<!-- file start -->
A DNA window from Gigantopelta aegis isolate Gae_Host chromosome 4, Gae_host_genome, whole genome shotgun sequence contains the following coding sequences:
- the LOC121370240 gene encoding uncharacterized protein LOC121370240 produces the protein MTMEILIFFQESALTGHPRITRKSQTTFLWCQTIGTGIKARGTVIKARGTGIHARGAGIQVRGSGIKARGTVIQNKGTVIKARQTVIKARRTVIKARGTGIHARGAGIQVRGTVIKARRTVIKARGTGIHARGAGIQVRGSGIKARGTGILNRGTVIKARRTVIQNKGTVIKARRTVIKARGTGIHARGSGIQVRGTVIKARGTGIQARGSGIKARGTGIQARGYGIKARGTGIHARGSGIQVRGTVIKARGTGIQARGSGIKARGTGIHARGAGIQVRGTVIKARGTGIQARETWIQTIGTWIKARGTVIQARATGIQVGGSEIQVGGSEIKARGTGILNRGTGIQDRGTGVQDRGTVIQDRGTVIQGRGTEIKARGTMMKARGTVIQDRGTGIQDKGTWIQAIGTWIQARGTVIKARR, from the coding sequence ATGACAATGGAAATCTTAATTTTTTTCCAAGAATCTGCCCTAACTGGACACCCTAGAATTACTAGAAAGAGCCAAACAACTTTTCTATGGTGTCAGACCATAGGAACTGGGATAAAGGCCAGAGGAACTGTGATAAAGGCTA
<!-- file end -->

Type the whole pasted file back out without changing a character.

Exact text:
A DNA window from Gigantopelta aegis isolate Gae_Host chromosome 4, Gae_host_genome, whole genome shotgun sequence contains the following coding sequences:
- the LOC121370240 gene encoding uncharacterized protein LOC121370240 produces the protein MTMEILIFFQESALTGHPRITRKSQTTFLWCQTIGTGIKARGTVIKARGTGIHARGAGIQVRGSGIKARGTVIQNKGTVIKARQTVIKARRTVIKARGTGIHARGAGIQVRGTVIKARRTVIKARGTGIHARGAGIQVRGSGIKARGTGILNRGTVIKARRTVIQNKGTVIKARRTVIKARGTGIHARGSGIQVRGTVIKARGTGIQARGSGIKARGTGIQARGYGIKARGTGIHARGSGIQVRGTVIKARGTGIQARGSGIKARGTGIHARGAGIQVRGTVIKARGTGIQARETWIQTIGTWIKARGTVIQARATGIQVGGSEIQVGGSEIKARGTGILNRGTGIQDRGTGVQDRGTVIQDRGTVIQGRGTEIKARGTMMKARGTVIQDRGTGIQDKGTWIQAIGTWIQARGTVIKARR, from the coding sequence ATGACAATGGAAATCTTAATTTTTTTCCAAGAATCTGCCCTAACTGGACACCCTAGAATTACTAGAAAGAGCCAAACAACTTTTCTATGGTGTCAGACCATAGGAACTGGGATAAAGGCCAGAGGAACTGTGATAAAGGCTA